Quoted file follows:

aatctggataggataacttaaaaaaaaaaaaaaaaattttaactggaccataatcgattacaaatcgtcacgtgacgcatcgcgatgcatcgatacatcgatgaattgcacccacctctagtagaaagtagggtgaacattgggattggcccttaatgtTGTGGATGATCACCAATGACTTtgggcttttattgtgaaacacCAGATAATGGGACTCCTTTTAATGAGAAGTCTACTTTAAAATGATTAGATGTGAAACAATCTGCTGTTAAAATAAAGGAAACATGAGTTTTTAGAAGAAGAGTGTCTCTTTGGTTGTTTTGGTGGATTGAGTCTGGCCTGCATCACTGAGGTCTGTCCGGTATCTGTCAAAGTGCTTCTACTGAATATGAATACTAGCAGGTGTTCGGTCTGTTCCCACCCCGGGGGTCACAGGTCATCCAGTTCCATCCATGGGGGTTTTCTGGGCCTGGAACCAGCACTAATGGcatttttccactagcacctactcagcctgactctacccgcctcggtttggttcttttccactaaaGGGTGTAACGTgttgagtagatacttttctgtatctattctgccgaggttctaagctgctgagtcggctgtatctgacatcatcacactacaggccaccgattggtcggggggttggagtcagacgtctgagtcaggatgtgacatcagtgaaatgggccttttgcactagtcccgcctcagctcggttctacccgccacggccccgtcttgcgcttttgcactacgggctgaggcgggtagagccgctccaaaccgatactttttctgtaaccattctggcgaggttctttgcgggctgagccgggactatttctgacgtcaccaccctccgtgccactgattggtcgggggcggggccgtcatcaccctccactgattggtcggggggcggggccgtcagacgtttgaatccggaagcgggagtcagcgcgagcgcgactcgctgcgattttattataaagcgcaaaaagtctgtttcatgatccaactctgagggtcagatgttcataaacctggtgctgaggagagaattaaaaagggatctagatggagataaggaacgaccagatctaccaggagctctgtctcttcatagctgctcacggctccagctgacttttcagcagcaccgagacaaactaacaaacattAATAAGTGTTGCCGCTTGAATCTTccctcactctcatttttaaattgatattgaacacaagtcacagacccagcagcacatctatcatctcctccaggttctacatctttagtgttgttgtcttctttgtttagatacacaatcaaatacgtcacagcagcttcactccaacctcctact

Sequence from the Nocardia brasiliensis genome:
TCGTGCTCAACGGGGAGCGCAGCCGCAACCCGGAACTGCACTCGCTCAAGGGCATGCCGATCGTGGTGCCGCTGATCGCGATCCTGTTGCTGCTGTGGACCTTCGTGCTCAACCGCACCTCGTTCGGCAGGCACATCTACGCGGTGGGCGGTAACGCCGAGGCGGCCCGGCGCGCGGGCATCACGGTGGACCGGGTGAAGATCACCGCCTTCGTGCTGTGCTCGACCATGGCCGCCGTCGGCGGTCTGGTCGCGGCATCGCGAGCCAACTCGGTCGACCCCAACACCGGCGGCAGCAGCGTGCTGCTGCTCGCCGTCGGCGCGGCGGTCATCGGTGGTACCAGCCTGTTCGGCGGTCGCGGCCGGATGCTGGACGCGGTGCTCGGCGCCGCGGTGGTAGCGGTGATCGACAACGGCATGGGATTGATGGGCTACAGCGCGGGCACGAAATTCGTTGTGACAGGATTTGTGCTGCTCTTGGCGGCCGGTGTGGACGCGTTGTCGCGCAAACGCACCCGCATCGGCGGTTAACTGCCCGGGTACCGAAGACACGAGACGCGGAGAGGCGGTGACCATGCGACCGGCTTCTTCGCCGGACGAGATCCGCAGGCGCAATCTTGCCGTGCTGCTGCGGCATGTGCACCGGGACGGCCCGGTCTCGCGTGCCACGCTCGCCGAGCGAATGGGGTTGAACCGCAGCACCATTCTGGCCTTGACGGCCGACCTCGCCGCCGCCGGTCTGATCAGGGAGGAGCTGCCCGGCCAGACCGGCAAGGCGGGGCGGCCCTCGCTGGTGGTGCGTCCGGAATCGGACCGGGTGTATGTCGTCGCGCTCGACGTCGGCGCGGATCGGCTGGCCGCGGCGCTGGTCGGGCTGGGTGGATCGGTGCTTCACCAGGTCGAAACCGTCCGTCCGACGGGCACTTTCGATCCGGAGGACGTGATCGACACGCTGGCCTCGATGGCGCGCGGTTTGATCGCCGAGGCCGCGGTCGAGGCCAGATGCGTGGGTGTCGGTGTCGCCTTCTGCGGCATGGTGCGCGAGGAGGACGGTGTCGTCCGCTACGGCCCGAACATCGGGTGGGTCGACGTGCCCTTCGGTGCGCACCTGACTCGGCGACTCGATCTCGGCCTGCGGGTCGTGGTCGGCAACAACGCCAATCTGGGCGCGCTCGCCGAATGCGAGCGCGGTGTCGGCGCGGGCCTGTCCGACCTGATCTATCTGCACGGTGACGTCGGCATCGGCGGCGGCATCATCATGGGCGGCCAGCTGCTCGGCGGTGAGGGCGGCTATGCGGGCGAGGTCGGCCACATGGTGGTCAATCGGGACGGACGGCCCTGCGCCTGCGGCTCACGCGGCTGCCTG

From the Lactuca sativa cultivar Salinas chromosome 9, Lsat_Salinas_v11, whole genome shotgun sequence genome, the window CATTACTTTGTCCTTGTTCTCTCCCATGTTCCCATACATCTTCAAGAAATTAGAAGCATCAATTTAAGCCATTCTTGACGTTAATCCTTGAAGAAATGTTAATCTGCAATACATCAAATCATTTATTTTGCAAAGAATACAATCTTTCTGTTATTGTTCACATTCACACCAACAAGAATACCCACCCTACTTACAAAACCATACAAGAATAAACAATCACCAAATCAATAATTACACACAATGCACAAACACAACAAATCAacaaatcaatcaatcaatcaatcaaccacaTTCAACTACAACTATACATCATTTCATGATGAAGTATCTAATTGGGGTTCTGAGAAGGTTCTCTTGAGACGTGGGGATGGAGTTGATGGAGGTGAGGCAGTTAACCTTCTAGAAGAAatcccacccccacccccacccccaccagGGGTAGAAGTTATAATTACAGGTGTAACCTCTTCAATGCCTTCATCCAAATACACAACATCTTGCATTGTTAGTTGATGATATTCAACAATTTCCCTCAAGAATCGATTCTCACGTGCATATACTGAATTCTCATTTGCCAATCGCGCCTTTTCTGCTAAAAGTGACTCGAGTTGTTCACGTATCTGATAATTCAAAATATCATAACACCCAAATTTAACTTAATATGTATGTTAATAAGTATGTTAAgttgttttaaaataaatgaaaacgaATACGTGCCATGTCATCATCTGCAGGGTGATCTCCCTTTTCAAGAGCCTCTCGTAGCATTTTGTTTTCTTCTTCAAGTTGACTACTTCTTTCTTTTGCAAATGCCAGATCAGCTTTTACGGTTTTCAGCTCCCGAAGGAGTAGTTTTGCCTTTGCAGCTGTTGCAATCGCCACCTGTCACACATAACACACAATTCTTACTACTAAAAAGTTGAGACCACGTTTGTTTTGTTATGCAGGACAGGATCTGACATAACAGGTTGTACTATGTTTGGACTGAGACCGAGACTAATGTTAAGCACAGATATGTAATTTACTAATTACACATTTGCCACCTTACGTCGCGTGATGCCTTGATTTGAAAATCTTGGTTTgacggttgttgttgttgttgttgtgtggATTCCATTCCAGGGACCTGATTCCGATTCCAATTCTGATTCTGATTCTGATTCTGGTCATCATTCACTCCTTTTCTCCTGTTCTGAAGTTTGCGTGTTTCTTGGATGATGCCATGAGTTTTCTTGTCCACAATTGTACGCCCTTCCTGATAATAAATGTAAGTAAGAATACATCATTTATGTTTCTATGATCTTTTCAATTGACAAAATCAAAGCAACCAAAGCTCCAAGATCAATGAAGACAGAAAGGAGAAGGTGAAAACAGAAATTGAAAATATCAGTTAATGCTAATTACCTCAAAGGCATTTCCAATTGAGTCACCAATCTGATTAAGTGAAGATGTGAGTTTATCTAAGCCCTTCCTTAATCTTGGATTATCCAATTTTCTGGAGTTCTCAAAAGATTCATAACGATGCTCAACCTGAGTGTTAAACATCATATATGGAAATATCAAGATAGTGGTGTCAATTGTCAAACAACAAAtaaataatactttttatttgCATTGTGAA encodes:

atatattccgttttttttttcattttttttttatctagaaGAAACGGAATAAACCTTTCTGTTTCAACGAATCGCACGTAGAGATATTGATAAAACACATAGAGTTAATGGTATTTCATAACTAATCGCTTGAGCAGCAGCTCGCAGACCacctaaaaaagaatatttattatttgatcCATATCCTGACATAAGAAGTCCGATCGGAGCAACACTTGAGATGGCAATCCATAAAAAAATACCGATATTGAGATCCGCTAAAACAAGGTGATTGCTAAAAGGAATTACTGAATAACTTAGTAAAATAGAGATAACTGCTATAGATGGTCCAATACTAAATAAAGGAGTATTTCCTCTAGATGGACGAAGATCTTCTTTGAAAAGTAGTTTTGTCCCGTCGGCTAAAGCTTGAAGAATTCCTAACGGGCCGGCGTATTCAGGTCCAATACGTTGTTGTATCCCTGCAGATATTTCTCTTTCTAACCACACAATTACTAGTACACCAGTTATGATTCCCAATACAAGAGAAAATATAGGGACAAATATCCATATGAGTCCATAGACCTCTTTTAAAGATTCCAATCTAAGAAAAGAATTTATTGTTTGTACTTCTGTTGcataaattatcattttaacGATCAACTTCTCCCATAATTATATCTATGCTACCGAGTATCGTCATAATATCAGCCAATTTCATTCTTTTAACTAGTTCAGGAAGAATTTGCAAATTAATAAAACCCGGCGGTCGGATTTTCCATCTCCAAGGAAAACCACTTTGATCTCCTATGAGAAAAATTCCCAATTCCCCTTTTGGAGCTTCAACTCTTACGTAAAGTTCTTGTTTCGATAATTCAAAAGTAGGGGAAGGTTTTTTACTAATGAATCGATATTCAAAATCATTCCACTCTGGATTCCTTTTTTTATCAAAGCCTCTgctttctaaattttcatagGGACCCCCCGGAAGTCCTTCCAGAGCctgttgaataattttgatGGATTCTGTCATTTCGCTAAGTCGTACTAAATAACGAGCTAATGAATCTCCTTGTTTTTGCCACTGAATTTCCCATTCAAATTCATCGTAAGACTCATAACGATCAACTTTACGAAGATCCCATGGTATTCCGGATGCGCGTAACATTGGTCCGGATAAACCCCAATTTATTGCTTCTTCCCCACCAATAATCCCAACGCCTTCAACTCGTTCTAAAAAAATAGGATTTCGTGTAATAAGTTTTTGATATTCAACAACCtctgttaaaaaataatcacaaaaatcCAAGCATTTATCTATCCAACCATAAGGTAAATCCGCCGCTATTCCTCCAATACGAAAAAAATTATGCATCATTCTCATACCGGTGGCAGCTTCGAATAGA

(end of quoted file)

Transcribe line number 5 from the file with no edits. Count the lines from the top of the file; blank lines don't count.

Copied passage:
atatattccgttttttttttcattttttttttatctagaaGAAACGGAATAAACCTTTCTGTTTCAACGAATCGCACGTAGAGATATTGATAAAACACATAGAGTTAATGGTATTTCATAACTAATCGCTTGAGCAGCAGCTCGCAGACCacctaaaaaagaatatttattatttgatcCATATCCTGACATAAGAAGTCCGATCGGAGCAACACTTGAGATGGCAATCCATAAAAAAATACCGATATTGAGATCCGCTAAAACAAGGTGATTGCTAAAAGGAATTACTGAATAACTTAGTAAAATAGAGATAACTGCTATAGATGGTCCAATACTAAATAAAGGAGTATTTCCTCTAGATGGACGAAGATCTTCTTTGAAAAGTAGTTTTGTCCCGTCGGCTAAAGCTTGAAGAATTCCTAACGGGCCGGCGTATTCAGGTCCAATACGTTGTTGTATCCCTGCAGATATTTCTCTTTCTAACCACACAATTACTAGTACACCAGTTATGATTCCCAATACAAGAGAAAATATAGGGACAAATATCCATATGAGTCCATAGACCTCTTTTAAAGATTCCAATCTAAGAAAAGAATTTATTGTTTGTACTTCTGTTGcataaattatcattttaacGATCAACTTCTCCCATAATTATATCTATGCTACCGAGTATCGTCATAATATCAGCCAATTTCATTCTTTTAACTAGTTCAGGAAGAATTTGCAAATTAATAAAACCCGGCGGTCGGATTTTCCATCTCCAAGGAAAACCACTTTGATCTCCTATGAGAAAAATTCCCAATTCCCCTTTTGGAGCTTCAACTCTTACGTAAAGTTCTTGTTTCGATAATTCAAAAGTAGGGGAAGGTTTTTTACTAATGAATCGATATTCAAAATCATTCCACTCTGGATTCCTTTTTTTATCAAAGCCTCTgctttctaaattttcatagGGACCCCCCGGAAGTCCTTCCAGAGCctgttgaataattttgatGGATTCTGTCATTTCGCTAAGTCGTACTAAATAACGAGCTAATGAATCTCCTTGTTTTTGCCACTGAATTTCCCATTCAAATTCATCGTAAGACTCATAACGATCAACTTTACGAAGATCCCATGGTATTCCGGATGCGCGTAACATTGGTCCGGATAAACCCCAATTTATTGCTTCTTCCCCACCAATAATCCCAACGCCTTCAACTCGTTCTAAAAAAATAGGATTTCGTGTAATAAGTTTTTGATATTCAACAACCtctgttaaaaaataatcacaaaaatcCAAGCATTTATCTATCCAACCATAAGGTAAATCCGCCGCTATTCCTCCAATACGAAAAAAATTATGCATCATTCTCATACCGGTGGCAGCTTCGAATAGA